top of page

Letter from Reykjavik

BC Business Magazine

It’s minus seven degrees Celsius, I’m encircled by a jagged crown of snow-capped mountains, and the white breath tumbling from my open mouth suggests a serious attempt on the world chain-smoking record. But even though I’m only wearing swimming shorts, I can’t remember ever feeling so toasty.


Iceland in winter is a wasteland of frosted volcanic rock, dark skies heavy with impending snow and abandoned shacks that crag the horizon like broken teeth. Although descended from ancient Viking settlers, the 290,000 inhabitants here have swapped the rape and pillage approach for a gentler and more hedonistic take on their challenging environment.


En route from Keflavik International Airport, the Blue Lagoon is a large, geothermically-heated outdoor pool where you can stand in steaming, milky-blue water that’s upwards of 36 degrees Celsius. The enveloping warmth makes the surrounding snow and ice seem as threatening as a painted backdrop.


With sweat beading my face and eyelids drooping, I languidly bob my way around the pool, nodding at the old ladies taking the waters with me. When I’ve concluded my involuntary chorus of deep sighs, I grudgingly negotiate a tunnel back into the main building and pull myself out of the water. I can’t feel any of the neck muscles that are usually more knotted than a box of last year’s Christmas lights.


Enjoying a body that feels like it’s filled with hot chocolate, I dress quickly and take the 40-minute bus on to Reykjavik, home to more than half the population. Checking in at a stylish downtown hotel – my room overlooks a grim but strangely alluring vista of black ocean and low, lumpen mountains – I cocoon myself in thick layers and totter out towards the historic old town. It’s lined with pricey boutiques and laid-back coffee bars in solid grey stone buildings that seem built to last forever.


I soon arrive at the doors of the Culture House, a museum displaying some achingly beautiful medieval Saga manuscripts, the deeply-held legends that define Iceland’s age-old struggle against adversity. Back on the streets, I head towards another museum, but as I cross a bridge over a frozen lake, I’m suddenly engulfed in a swirling blizzard.


Initially, I tuck my head down and make a run for it, but then I stop halfway across. Holding the rails with both hands, I gaze at the cozy, well-lit homes ringing the heavily blanketed lake. There’s the kind of deep, all-encompassing silence that singles you out and only comes during a tumultuous winter storm. With giant, feathery flakes spiralling around me, I feel like I’m in a snow globe that’s in no rush to settle.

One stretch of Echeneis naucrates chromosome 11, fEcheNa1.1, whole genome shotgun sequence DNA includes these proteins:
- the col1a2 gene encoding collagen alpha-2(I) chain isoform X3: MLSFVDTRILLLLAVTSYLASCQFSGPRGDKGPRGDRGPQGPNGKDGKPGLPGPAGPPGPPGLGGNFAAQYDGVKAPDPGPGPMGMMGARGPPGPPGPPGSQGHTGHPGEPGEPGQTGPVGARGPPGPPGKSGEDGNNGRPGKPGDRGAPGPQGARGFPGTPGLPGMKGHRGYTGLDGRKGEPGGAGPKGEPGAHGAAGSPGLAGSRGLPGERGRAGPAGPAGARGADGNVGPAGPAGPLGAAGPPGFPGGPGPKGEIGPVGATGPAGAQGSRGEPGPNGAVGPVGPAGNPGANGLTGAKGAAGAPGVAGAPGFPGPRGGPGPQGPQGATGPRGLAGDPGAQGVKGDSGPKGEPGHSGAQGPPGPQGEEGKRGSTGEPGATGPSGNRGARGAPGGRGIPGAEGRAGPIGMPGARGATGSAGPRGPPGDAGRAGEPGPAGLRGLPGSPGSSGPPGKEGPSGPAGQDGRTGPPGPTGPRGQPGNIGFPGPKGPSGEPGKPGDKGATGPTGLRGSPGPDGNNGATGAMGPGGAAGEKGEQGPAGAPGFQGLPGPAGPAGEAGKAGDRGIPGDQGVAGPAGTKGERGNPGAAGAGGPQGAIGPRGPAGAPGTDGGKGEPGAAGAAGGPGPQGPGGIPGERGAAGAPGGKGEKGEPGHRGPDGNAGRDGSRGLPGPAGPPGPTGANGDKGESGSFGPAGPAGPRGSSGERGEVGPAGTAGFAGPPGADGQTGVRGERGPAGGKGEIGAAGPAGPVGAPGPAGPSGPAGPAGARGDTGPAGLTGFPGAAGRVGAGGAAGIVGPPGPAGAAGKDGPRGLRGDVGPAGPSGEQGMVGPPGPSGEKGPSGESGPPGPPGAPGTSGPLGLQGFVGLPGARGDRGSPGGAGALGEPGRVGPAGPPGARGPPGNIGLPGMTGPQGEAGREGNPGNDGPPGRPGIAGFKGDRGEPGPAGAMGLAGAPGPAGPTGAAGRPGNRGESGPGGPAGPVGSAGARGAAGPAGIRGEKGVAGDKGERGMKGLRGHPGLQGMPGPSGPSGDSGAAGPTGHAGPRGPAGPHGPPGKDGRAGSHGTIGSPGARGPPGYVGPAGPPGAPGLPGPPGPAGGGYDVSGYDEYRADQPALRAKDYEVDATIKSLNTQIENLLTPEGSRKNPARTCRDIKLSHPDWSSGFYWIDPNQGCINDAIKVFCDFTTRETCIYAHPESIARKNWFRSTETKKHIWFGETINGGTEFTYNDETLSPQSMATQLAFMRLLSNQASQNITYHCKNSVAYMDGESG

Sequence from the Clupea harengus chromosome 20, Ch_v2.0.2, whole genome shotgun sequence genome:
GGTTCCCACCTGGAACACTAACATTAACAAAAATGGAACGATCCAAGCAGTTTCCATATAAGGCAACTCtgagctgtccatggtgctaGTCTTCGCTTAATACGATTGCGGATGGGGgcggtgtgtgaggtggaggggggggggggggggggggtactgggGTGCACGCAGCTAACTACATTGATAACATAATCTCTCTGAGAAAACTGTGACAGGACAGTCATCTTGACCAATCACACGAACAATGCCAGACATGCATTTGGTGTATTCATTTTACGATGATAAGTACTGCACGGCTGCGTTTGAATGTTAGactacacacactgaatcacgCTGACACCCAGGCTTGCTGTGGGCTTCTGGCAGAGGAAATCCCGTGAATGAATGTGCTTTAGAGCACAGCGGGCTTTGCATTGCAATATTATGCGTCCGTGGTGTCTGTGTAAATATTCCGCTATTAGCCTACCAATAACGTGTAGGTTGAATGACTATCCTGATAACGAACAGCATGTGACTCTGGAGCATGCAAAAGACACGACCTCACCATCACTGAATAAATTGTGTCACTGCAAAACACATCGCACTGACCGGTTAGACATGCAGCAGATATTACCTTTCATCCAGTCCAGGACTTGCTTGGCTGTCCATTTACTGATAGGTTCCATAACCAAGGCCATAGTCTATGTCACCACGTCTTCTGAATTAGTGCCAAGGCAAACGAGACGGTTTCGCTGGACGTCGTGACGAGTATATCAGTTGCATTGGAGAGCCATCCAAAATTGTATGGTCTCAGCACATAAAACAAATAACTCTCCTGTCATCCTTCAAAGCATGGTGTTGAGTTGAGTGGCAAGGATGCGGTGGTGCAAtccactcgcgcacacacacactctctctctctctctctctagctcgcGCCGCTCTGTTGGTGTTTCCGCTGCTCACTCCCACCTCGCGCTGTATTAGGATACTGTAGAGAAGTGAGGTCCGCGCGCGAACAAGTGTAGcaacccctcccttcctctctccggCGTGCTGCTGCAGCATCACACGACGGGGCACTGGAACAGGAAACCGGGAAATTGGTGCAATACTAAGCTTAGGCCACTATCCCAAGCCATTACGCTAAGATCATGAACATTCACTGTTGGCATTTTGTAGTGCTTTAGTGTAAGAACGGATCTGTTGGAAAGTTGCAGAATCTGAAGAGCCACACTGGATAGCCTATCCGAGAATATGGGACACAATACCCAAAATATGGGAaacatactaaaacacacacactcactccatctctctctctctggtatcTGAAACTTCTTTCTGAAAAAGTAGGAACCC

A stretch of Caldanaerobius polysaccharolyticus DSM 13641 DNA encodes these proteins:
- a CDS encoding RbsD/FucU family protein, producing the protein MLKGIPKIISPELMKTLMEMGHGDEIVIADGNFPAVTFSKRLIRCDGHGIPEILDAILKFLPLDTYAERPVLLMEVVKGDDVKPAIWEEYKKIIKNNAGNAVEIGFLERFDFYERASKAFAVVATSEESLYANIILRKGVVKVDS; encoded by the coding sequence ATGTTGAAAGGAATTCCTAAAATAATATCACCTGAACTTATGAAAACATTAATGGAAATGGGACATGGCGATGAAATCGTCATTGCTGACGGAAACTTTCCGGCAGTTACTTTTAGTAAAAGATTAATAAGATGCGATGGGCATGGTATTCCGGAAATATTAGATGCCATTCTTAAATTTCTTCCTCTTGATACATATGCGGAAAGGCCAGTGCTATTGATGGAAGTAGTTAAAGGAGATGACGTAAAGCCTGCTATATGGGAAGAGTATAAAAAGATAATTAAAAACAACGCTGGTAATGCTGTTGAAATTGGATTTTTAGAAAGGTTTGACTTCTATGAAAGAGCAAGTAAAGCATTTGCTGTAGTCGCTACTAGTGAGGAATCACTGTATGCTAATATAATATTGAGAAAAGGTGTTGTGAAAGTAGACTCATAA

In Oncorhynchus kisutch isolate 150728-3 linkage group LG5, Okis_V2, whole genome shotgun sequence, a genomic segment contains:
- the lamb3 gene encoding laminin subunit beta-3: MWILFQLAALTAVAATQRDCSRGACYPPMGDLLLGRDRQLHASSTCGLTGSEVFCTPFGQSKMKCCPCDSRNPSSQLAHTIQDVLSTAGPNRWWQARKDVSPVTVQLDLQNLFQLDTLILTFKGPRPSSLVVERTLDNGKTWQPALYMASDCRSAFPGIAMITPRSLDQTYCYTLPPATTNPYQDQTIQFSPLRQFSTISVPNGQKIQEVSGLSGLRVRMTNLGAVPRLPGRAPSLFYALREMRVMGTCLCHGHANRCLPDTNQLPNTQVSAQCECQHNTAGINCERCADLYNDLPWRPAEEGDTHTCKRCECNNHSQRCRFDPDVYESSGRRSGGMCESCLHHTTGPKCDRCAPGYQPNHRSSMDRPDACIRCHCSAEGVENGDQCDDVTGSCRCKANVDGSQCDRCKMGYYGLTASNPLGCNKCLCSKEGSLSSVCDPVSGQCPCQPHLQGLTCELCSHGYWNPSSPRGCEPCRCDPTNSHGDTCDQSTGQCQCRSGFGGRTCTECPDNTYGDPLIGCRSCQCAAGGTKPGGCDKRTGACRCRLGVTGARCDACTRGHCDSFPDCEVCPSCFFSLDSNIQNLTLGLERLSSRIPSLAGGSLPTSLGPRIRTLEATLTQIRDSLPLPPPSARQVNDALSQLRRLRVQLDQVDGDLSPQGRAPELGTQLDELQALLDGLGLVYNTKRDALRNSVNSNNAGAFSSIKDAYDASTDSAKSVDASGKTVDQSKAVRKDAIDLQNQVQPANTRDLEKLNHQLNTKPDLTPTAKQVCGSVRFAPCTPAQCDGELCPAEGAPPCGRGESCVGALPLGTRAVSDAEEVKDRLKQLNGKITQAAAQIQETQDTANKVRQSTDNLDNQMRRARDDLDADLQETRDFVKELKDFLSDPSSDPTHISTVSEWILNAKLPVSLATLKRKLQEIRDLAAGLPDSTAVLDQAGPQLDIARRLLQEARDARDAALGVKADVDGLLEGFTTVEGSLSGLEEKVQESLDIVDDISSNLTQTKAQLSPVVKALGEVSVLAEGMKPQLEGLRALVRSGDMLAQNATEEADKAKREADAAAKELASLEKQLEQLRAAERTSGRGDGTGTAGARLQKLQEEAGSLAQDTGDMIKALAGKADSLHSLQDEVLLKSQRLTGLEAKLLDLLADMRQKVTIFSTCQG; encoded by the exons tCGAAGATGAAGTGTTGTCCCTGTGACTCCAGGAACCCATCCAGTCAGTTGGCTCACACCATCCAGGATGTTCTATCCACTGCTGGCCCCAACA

Abandoning the museum plan, I face into the blizzard and crunch to a nearby restaurant for an early dinner. The interior has the glowing, wood-lined feel of Santa’s Grotto. It seems appropriate, then, to order reindeer, which turns out to be fairly bland. In comparison, the slender, rubbery strips of marinated puffin have a strong fishy flavour and are not for the culinary feint hearted. After a glass of Brennivin – a distilled potato spirit that would blow the head off a hardened alcoholic – I decide to grab a beer on my way back to the hotel.


Reykjavik has several good bars – some apparently frequented by local pop diva Björk. She seems to be avoiding me on my visit, so I console myself with a lager at an unassuming upstairs pub in the centre of town. It’s loud with reeling, testosterone-fuelled lads engaged in unfathomable drinking games and Nordic bar songs. Perhaps the Viking spirit is alive and kicking here after all. 




Can’t miss: New Year

Reykjavikers know how to party and on December 31st they really push out the boat. New Year’s Eve begins with a feast in a local restaurant followed by community bonfires where trolls, elves and other supernatural beings partake of some raucous folk song sing-a-longs. At midnight, a humungous fireworks display rents the sky, triggering an all-night shindig of booze-fuelled bonhomie. General information:


Cool eats: Laekjarbrekka

It’s worth splashing out some krona on a meal at this welcoming old town restaurant. It’s not cheap, but the traditional dishes – including lobster tails, Arctic char and lamb marinated in seaweed  – are a taste bud popping delight. Dinner from $65.


Best bed: Nordica Hotel

This stylish sleepover is dripping with contemporary Scandinavian élan. Like an upmarket IKEA showroom, its coolly Spartan suites combine polished wood floors with loungey furnishings and flat screen TVs. Ask for a sea view. Rooms from $225.


One thing we need:

Heated streets and sidewalks. Reykjavik keeps its main arteries snow-free by diverting geothermic steam under them. Clever buggers.


One thing we don’t need:

Pricey beer. Despite Iceland’s hard drinking reputation, a pint of generic Tuborg lager will set you back more than $10 – enough to turn anyone to drink.



Not a place for lamppost licking, December days average minus five degrees Celsius, with only a couple of hours of daylight.

bottom of page